Tom's Blog

Sunday, November 16, 2014

Native invasive plants

Can a "native" species be called an invader? Whether an invader is native or not is irrelevant. If it spreads into an area, forms monocultures, and results in a marked decrease in diversity, it is undesirable and should be controlled.



Here are a few native invaders that under some conditions meet these criteria.

Latin name
Common name
Clonal?
Comments




Shrubs and trees



Celastrus scandens
American bittersweet
No
Twining; forms berries
Cornus racemosa
Gray dogwood
Yes
Prairies and open savannas
Cornus stolonifera
Red-osier dogwood
Yes
Wet areas
Corylus Americana
Hazel
Under some conditions
Definitely invasive in Minnesota; probably in Wisconsin
Juniperus communis
Common juniper
No
Fire-sensitive; forms berries
Populus grandidentata
Big-toothed aspen
Yes
Root suckers
Populus tremuloides
Quacking aspen
Yes
Root suckers
Rhus glabra
Smooth sumac
Yes
Probably allelopathic; prefers sunny areas; root suckers; can dominate a site
Rhus hirta
Staghorn sumac
Yes
Probably allelopathic; prefers sunny areas; root suckers; can dominate a site
Rubus allegheniensis
Blackberry
Yes
Forms patches
Rubus flagellaris
Dewberry
Yes
Spreads close to ground
Rubus idaeus
Red raspberry
Yes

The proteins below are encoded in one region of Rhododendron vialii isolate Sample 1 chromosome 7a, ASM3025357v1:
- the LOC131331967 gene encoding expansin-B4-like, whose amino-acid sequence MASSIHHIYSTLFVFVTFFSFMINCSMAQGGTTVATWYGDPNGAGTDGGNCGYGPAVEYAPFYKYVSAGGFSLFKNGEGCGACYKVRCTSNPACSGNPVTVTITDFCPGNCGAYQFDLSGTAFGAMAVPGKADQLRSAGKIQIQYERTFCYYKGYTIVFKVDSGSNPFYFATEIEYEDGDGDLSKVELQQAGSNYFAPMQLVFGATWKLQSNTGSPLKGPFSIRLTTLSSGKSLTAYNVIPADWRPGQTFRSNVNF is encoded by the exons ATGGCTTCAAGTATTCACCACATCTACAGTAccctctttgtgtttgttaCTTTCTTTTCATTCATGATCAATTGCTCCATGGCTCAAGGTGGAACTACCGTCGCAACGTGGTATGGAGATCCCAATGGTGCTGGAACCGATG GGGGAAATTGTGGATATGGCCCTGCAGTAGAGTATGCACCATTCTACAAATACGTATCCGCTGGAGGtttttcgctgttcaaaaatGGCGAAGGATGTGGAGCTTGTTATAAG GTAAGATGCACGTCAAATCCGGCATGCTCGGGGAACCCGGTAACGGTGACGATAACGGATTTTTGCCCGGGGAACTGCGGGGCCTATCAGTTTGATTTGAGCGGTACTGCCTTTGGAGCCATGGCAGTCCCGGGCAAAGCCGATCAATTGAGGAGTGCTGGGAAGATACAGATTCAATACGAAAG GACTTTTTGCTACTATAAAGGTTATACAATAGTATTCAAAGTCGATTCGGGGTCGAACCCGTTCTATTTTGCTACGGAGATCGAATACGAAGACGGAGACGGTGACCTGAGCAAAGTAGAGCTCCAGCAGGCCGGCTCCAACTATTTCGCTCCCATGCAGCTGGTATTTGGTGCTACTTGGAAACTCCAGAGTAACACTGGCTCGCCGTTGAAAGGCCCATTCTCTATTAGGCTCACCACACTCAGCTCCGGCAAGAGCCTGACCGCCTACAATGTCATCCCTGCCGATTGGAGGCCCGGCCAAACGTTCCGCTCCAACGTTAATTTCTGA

Forms very dense clones;
Rubus occidentalis
Black-cap, black raspberry
Yes
Tip roots
Salix exigua
Sandbar willow
Yes
Wetlands; root suckers; forms very dense clones; can dominate a site
Salix humilis
Prairie willow
No
Only rarely invasive
Vitis spp.
Grape
No
Climbs
Zanthoxylum americanum
Prickly ash
Yes
Prairies and open savannas








Herbaceous plants



Arnoglossum atriplicifolia
Pale Indian plantain
Yes
Root suckers
Helianthus divaricatus
Woodland sunflower
Yes

H. grosseserratus
Sawtooth sunflower
Yes

H. tuberosa
Jersualem artichoke
Yes

Solidago canadense
Canada goldenrod
Yes


Woodland Sunflower can easily destroy the habitat for dozens of native species. So can sumac.

Here is a recent review with many examples: Carey, Michael P. et al. 2012. Native invaders--challenges for science, management, policy, and society. Frontiers in Ecology and the Environment. Volume 10(7): 373-381, doi:10.1890/11060 (published online 15 June 2012).

1 Comments:

Blogger Susan said...

Diversity above ground does not necessarily equal diversity below ground. Our disturbances favor the more aggressive species.

November 25, 2014 at 8:02 AM  

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